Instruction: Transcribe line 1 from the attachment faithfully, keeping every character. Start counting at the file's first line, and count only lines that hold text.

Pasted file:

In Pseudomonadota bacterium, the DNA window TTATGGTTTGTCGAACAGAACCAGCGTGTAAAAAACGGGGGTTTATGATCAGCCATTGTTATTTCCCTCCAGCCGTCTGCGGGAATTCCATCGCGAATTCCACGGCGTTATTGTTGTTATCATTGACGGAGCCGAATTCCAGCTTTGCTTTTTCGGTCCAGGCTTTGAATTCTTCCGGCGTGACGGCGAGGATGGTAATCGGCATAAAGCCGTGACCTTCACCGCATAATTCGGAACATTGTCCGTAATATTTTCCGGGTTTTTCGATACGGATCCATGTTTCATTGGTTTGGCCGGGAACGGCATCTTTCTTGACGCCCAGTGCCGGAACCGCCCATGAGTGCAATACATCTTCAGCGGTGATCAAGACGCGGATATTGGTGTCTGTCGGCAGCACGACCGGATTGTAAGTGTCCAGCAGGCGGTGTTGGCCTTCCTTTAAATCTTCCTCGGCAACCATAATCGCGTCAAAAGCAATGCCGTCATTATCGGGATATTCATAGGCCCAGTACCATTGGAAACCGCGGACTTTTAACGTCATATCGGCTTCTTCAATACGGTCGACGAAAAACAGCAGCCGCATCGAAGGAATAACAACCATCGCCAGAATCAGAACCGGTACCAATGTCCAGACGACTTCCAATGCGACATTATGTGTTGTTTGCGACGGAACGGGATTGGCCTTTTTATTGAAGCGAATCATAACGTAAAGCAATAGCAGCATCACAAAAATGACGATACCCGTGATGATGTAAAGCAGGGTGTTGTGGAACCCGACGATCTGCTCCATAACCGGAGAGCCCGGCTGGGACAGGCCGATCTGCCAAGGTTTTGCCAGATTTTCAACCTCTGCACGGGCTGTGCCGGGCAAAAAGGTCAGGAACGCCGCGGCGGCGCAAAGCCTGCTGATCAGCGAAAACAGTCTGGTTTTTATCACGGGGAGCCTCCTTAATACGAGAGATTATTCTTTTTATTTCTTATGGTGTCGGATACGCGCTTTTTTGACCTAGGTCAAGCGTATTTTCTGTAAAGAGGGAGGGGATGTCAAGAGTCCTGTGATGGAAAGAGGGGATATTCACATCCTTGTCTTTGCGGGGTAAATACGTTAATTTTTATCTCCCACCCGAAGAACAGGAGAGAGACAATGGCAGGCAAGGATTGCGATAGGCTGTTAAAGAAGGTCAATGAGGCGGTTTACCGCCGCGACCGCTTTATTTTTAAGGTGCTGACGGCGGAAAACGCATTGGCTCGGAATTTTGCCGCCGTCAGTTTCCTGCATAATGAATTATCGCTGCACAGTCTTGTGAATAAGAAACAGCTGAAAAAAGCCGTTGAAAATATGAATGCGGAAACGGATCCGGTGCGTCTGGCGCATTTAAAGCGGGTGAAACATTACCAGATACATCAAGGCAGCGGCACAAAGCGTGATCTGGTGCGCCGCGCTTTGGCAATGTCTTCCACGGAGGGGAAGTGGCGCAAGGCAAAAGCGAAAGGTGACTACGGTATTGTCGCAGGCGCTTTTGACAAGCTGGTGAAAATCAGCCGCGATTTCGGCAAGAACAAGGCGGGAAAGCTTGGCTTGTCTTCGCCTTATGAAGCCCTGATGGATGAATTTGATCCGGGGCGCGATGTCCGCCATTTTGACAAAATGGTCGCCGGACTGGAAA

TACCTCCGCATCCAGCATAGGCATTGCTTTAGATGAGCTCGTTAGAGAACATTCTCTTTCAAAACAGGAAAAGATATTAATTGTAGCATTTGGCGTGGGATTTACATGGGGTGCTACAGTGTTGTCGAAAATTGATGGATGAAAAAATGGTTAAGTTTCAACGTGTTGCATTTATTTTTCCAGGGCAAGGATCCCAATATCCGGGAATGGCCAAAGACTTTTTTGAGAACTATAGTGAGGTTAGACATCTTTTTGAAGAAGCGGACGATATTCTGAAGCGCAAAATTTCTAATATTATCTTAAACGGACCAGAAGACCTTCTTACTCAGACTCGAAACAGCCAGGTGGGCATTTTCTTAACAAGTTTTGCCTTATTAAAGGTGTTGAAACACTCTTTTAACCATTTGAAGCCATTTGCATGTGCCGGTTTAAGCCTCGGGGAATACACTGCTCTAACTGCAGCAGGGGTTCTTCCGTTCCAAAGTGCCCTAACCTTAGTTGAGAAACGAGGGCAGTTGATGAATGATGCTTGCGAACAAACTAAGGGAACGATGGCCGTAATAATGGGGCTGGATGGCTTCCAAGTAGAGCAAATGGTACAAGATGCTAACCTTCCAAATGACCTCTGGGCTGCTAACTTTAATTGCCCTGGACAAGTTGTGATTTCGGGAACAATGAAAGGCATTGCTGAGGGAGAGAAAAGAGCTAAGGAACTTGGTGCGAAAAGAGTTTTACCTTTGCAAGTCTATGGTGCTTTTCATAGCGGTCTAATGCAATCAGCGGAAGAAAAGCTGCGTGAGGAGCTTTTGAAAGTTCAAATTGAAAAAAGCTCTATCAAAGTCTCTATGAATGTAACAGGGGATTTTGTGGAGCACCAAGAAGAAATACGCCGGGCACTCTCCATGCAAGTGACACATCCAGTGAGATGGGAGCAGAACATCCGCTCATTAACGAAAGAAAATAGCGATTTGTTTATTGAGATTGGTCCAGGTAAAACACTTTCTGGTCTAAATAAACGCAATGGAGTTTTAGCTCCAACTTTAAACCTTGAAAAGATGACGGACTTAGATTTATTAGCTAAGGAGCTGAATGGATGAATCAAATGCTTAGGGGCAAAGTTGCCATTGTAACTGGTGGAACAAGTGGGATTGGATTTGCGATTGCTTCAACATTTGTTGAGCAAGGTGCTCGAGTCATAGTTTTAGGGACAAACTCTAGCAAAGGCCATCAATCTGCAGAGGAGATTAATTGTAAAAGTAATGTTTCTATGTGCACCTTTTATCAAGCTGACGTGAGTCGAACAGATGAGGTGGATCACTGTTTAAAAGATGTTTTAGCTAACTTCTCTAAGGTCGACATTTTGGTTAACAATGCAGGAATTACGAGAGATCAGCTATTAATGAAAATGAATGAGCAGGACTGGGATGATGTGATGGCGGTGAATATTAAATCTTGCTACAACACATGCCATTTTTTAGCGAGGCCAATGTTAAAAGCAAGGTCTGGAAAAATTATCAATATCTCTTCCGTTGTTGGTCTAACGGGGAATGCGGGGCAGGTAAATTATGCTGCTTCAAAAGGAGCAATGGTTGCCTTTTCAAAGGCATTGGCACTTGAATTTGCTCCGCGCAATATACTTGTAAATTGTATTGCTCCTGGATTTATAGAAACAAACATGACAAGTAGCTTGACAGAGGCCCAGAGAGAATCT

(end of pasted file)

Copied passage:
In Pseudomonadota bacterium, the DNA window TTATGGTTTGTCGAACAGAACCAGCGTGTAAAAAACGGGGGTTTATGATCAGCCATTGTTATTTCCCTCCAGCCGTCTGCGGGAATTCCATCGCGAATTCCACGGCGTTATTGTTGTTATCATTGACGGAGCCGAATTCCAGCTTTGCTTTTTCGGTCCAGGCTTTGAATTCTTCCGGCGTGACGGCGAGGATGGTAATCGGCATAAAGCCGTGACCTTCACCGCATAATTCGGAACATTGTCCGTAATATTTTCCGGGTTTTTCGATACGGATCCATGTTTCATTGGTTTGGCCGGGAACGGCATCTTTCTTGACGCCCAGTGCCGGAACCGCCCATGAGTGCAATACATCTTCAGCGGTGATCAAGACGCGGATATTGGTGTCTGTCGGCAGCACGACCGGATTGTAAGTGTCCAGCAGGCGGTGTTGGCCTTCCTTTAAATCTTCCTCGGCAACCATAATCGCGTCAAAAGCAATGCCGTCATTATCGGGATATTCATAGGCCCAGTACCATTGGAAACCGCGGACTTTTAACGTCATATCGGCTTCTTCAATACGGTCGACGAAAAACAGCAGCCGCATCGAAGGAATAACAACCATCGCCAGAATCAGAACCGGTACCAATGTCCAGACGACTTCCAATGCGACATTATGTGTTGTTTGCGACGGAACGGGATTGGCCTTTTTATTGAAGCGAATCATAACGTAAAGCAATAGCAGCATCACAAAAATGACGATACCCGTGATGATGTAAAGCAGGGTGTTGTGGAACCCGACGATCTGCTCCATAACCGGAGAGCCCGGCTGGGACAGGCCGATCTGCCAAGGTTTTGCCAGATTTTCAACCTCTGCACGGGCTGTGCCGGGCAAAAAGGTCAGGAACGCCGCGGCGGCGCAAAGCCTGCTGATCAGCGAAAACAGTCTGGTTTTTATCACGGGGAGCCTCCTTAATACGAGAGATTATTCTTTTTATTTCTTATGGTGTCGGATACGCGCTTTTTTGACCTAGGTCAAGCGTATTTTCTGTAAAGAGGGAGGGGATGTCAAGAGTCCTGTGATGGAAAGAGGGGATATTCACATCCTTGTCTTTGCGGGGTAAATACGTTAATTTTTATCTCCCACCCGAAGAACAGGAGAGAGACAATGGCAGGCAAGGATTGCGATAGGCTGTTAAAGAAGGTCAATGAGGCGGTTTACCGCCGCGACCGCTTTATTTTTAAGGTGCTGACGGCGGAAAACGCATTGGCTCGGAATTTTGCCGCCGTCAGTTTCCTGCATAATGAATTATCGCTGCACAGTCTTGTGAATAAGAAACAGCTGAAAAAAGCCGTTGAAAATATGAATGCGGAAACGGATCCGGTGCGTCTGGCGCATTTAAAGCGGGTGAAACATTACCAGATACATCAAGGCAGCGGCACAAAGCGTGATCTGGTGCGCCGCGCTTTGGCAATGTCTTCCACGGAGGGGAAGTGGCGCAAGGCAAAAGCGAAAGGTGACTACGGTATTGTCGCAGGCGCTTTTGACAAGCTGGTGAAAATCAGCCGCGATTTCGGCAAGAACAAGGCGGGAAAGCTTGGCTTGTCTTCGCCTTATGAAGCCCTGATGGATGAATTTGATCCGGGGCGCGATGTCCGCCATTTTGACAAAATGGTCGCCGGACTGGAAA